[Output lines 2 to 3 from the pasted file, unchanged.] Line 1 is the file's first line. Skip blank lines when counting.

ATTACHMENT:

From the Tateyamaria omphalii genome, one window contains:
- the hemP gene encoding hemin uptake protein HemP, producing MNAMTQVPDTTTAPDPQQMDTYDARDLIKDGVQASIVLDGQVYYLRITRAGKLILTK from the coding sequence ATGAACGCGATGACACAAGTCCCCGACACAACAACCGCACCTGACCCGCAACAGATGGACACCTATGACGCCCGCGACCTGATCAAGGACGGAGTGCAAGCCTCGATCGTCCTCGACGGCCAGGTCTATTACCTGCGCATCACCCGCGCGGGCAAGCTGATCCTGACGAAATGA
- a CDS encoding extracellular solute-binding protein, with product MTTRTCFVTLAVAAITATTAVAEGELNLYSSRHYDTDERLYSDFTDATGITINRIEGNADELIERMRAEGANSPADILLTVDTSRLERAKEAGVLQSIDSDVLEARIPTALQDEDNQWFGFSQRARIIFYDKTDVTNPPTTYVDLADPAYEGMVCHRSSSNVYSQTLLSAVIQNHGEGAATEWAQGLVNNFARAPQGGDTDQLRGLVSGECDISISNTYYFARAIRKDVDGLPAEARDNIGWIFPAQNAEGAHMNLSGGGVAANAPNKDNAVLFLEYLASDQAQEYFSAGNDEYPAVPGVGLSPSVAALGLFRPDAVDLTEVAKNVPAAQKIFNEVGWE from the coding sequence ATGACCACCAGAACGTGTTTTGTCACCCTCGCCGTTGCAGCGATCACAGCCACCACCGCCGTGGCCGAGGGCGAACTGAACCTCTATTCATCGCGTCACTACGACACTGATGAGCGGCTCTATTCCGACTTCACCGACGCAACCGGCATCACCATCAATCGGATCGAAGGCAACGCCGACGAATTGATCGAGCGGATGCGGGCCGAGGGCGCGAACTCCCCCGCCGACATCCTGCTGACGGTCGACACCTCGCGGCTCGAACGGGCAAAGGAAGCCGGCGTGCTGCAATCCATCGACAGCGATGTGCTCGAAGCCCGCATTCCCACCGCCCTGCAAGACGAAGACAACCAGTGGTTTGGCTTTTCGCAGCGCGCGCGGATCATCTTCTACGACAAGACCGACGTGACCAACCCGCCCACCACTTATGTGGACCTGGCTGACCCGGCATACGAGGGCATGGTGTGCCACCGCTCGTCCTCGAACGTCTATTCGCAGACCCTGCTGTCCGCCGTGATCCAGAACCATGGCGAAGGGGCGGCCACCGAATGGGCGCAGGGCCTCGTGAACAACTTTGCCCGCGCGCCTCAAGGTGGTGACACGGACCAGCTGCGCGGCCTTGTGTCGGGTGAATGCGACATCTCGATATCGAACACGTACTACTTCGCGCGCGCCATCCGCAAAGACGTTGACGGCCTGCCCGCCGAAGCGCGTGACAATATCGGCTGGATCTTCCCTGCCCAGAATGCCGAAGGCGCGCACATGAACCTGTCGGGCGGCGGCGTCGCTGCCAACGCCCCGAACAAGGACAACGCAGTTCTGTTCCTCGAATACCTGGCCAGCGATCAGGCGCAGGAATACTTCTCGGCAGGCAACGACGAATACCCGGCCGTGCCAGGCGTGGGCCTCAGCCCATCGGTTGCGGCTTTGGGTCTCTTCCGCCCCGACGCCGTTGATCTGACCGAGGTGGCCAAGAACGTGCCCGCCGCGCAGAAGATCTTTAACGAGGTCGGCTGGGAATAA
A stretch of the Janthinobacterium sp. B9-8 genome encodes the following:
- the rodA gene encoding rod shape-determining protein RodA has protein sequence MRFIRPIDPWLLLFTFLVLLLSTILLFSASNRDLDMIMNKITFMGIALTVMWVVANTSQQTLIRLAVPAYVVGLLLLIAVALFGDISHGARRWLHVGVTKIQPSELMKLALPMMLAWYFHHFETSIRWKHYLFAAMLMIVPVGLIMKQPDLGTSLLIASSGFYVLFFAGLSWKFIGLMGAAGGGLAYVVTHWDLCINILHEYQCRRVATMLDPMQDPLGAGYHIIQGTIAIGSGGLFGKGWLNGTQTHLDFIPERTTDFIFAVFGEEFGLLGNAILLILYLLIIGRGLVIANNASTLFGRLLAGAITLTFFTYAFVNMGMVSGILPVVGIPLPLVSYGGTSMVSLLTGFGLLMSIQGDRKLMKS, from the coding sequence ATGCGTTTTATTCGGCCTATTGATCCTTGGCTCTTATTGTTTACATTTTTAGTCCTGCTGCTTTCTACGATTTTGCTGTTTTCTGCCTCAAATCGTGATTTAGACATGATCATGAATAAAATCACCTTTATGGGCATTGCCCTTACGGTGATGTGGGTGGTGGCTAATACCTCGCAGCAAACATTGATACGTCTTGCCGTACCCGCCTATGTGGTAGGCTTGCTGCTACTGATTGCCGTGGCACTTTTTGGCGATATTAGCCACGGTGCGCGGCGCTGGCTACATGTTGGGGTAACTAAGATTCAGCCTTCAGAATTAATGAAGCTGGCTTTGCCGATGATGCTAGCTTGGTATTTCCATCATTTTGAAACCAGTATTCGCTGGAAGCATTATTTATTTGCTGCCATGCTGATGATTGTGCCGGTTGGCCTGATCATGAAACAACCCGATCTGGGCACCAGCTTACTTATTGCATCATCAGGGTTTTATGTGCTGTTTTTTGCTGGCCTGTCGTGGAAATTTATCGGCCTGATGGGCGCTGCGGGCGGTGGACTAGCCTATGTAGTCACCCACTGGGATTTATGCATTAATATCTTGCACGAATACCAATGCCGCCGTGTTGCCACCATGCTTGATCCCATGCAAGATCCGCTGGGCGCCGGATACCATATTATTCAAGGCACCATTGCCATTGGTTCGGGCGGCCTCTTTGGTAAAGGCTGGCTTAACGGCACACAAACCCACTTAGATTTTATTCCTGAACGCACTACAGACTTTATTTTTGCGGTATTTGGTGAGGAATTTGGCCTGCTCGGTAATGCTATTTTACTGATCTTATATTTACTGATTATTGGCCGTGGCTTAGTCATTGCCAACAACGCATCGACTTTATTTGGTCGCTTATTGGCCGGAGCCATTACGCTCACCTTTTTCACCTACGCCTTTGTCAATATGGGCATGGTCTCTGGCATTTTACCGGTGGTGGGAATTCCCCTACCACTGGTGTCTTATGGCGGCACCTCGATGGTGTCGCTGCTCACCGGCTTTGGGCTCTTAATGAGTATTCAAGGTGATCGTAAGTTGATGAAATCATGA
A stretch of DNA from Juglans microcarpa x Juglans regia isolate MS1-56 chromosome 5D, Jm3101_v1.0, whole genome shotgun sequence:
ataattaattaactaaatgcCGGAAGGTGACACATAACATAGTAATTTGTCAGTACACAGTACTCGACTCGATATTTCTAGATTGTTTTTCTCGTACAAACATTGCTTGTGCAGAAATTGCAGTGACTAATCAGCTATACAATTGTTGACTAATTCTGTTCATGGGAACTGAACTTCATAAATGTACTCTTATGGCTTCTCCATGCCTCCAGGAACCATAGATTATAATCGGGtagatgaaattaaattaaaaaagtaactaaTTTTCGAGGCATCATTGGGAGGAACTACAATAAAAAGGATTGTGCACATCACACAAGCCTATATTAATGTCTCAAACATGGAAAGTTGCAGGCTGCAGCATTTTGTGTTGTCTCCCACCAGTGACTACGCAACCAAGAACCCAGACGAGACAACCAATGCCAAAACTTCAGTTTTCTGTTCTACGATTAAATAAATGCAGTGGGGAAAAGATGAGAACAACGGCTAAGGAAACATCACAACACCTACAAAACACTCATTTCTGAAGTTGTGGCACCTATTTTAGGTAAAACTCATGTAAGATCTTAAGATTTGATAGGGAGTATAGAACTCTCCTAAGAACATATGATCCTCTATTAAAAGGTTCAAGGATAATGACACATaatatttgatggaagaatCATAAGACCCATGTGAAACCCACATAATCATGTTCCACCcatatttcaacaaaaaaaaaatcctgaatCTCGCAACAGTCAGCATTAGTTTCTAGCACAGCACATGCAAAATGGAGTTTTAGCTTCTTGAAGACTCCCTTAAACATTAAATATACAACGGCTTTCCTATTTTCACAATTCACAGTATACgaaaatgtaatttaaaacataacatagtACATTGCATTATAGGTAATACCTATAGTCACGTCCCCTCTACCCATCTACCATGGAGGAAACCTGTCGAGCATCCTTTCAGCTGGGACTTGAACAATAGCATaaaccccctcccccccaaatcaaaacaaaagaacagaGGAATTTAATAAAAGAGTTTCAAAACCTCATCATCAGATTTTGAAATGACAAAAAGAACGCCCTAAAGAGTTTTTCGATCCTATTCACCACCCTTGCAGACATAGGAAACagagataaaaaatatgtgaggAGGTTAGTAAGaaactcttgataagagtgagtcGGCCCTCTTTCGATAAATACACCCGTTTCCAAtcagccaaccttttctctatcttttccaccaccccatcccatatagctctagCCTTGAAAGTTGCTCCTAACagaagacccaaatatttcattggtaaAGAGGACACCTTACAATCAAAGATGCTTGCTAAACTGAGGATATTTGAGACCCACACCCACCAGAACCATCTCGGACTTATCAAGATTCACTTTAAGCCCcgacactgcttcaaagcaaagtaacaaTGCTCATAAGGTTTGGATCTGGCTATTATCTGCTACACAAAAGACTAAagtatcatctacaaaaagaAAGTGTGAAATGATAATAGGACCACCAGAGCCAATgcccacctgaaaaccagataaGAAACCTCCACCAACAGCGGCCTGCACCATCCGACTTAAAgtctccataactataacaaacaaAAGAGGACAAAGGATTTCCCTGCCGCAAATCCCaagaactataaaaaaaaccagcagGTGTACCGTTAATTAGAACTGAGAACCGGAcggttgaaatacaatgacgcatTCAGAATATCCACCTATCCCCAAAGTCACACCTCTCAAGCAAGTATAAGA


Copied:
- the hemP gene encoding hemin uptake protein HemP, producing MNAMTQVPDTTTAPDPQQMDTYDARDLIKDGVQASIVLDGQVYYLRITRAGKLILTK from the coding sequence ATGAACGCGATGACACAAGTCCCCGACACAACAACCGCACCTGACCCGCAACAGATGGACACCTATGACGCCCGCGACCTGATCAAGGACGGAGTGCAAGCCTCGATCGTCCTCGACGGCCAGGTCTATTACCTGCGCATCACCCGCGCGGGCAAGCTGATCCTGACGAAATGA
- a CDS encoding extracellular solute-binding protein, with product MTTRTCFVTLAVAAITATTAVAEGELNLYSSRHYDTDERLYSDFTDATGITINRIEGNADELIERMRAEGANSPADILLTVDTSRLERAKEAGVLQSIDSDVLEARIPTALQDEDNQWFGFSQRARIIFYDKTDVTNPPTTYVDLADPAYEGMVCHRSSSNVYSQTLLSAVIQNHGEGAATEWAQGLVNNFARAPQGGDTDQLRGLVSGECDISISNTYYFARAIRKDVDGLPAEARDNIGWIFPAQNAEGAHMNLSGGGVAANAPNKDNAVLFLEYLASDQAQEYFSAGNDEYPAVPGVGLSPSVAALGLFRPDAVDLTEVAKNVPAAQKIFNEVGWE from the coding sequence ATGACCACCAGAACGTGTTTTGTCACCCTCGCCGTTGCAGCGATCACAGCCACCACCGCCGTGGCCGAGGGCGAACTGAACCTCTATTCATCGCGTCACTACGACACTGATGAGCGGCTCTATTCCGACTTCACCGACGCAACCGGCATCACCATCAATCGGATCGAAGGCAACGCCGACGAATTGATCGAGCGGATGCGGGCCGAGGGCGCGAACTCCCCCGCCGACATCCTGCTGACGGTCGACACCTCGCGGCTCGAACGGGCAAAGGAAGCCGGCGTGCTGCAATCCATCGACAGCGATGTGCTCGAAGCCCGCATTCCCACCGCCCTGCAAGACGAAGACAACCAGTGGTTTGGCTTTTCGCAGCGCGCGCGGATCATCTTCTACGACAAGACCGACGTGACCAACCCGCCCACCACTTATGTGGACCTGGCTGACCCGGCATACGAGGGCATGGTGTGCCACCGCTCGTCCTCGAACGTCTATTCGCAGACCCTGCTGTCCGCCGTGATCCAGAACCATGGCGAAGGGGCGGCCACCGAATGGGCGCAGGGCCTCGTGAACAACTTTGCCCGCGCGCCTCAAGGTGGTGACACGGACCAGCTGCGCGGCCTTGTGTCGGGTGAATGCGACATCTCGATATCGAACACGTACTACTTCGCGCGCGCCATCCGCAAAGACGTTGACGGCCTGCCCGCCGAAGCGCGTGACAATATCGGCTGGATCTTCCCTGCCCAGAATGCCGAAGGCGCGCACATGAACCTGTCGGGCGGCGGCGTCGCTGCCAACGCCCCGAACAAGGACAACGCAGTTCTGTTCCTCGAATACCTGGCCAGCGATCAGGCGCAGGAATACTTCTCGGCAGGCAACGACGAATACCCGGCCGTGCCAGGCGTGGGCCTCAGCCCATCGGTTGCGGCTTTGGGTCTCTTCCGCCCCGACGCCGTTGATCTGACCGAGGTGGCCAAGAACGTGCCCGCCGCGCAGAAGATCTTTAACGAGGTCGGCTGGGAATAA